Please see our “About,” “Why Radfem?” and “The Gears” pages for additional information about this project.

Common themes represented here:

Joke’s on women.  It’s worth noting that whenever you see a commercial that’s so annoying it causes intense dislike for the characters who are annoying you, it’s not their fault.  They didn’t write it.  In this case, we appear to be invited to intensely dislike both women, who are having an Abbott and Costello Who’s-on-first type miscommunication but really it’s just a case of seeming to deliberately misunderstand each other, which is annoying.

It’s also worth noting that Abbott and Costello were considered creative geniuses, even though their infamous baseball sketch was a case of willful ignorance and completely avoidable communication-fail, too.  In general, one wonders if people who are actually interested in using words to convey information (instead of obscuring it) and those of us who are pressed for time, namely, women, on both counts, would tend to find this kind of parody amusing.

Indeed, the history of this kind of sketch indicates that it was created for the entertainment of the “highly literate” class.  Yawn.

From Wiki:

Who’s on First? is a vaudeville comedy routine made most famous by Abbott and Costello. In Abbott and Costello’s version, the premise of the routine is that Abbott is identifying the players on a baseball team to Costello, but their names and nicknames can be interpreted as non-responsive answers to Costello’s questions.  […]  “Who’s on First?” is descended from turn-of-the-century burlesque sketches that used plays on words and names.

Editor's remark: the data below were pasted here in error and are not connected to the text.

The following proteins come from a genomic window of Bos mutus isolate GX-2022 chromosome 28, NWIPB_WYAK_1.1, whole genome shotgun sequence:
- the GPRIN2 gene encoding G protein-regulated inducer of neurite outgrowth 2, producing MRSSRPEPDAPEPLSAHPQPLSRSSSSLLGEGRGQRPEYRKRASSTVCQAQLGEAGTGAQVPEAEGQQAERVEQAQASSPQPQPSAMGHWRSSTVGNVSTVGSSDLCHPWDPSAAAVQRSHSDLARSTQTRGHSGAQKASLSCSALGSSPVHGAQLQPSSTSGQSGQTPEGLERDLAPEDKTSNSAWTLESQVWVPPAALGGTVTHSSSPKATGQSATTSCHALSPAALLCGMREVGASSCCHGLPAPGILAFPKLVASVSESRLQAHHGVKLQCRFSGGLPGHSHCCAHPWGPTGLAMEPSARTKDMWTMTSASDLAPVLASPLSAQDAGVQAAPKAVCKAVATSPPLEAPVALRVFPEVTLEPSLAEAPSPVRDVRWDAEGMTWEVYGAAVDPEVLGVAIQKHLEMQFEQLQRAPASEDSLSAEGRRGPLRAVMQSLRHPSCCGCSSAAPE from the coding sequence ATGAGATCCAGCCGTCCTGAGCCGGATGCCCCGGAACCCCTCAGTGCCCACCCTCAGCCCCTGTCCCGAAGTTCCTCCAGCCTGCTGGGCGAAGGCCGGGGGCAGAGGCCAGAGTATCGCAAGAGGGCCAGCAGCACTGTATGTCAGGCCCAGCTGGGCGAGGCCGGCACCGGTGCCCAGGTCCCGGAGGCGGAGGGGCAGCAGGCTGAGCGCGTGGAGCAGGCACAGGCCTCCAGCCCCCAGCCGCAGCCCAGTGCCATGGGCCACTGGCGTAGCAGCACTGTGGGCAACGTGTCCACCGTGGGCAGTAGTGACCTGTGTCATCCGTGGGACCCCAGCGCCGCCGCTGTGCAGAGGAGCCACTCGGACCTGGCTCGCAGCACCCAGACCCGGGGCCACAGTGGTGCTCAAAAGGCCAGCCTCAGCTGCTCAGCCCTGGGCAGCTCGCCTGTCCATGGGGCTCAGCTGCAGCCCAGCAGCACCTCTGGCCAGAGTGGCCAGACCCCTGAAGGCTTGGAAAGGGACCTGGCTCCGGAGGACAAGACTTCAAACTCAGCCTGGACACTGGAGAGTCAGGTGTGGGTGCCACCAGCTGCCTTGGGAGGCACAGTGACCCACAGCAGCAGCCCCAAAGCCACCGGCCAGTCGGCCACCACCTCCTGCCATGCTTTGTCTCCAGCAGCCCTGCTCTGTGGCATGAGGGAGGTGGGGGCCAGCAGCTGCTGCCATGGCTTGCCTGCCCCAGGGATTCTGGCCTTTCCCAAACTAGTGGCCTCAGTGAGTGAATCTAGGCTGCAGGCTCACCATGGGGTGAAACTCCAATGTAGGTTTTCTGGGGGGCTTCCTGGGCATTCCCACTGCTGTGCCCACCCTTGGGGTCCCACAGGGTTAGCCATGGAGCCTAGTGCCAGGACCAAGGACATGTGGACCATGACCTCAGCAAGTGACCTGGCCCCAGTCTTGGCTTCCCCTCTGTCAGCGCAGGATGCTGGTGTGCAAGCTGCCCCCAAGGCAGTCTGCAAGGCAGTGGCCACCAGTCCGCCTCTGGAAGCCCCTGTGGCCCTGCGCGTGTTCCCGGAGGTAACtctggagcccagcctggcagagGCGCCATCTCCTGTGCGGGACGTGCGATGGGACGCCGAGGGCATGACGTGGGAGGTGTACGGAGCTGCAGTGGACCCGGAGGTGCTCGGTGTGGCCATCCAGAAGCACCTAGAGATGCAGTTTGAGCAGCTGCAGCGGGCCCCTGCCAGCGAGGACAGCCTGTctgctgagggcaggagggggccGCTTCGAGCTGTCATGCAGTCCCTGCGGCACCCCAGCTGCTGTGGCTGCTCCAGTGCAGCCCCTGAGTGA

And on Burlesque:

The term “burlesque” more generally means a literary, dramatic or musical work intended to cause laughter by caricaturing the manner or spirit of serious works, or by ludicrous treatment of their subjects.  Burlesque in literature and in theatre through the 19th century was intentionally ridiculous in that it imitated several styles and combined imitations of certain authors and artists with absurd descriptions.  Burlesque depended on the reader’s (or listener’s) knowledge of the subject to make its intended effect, and a high degree of literacy was taken for granted.


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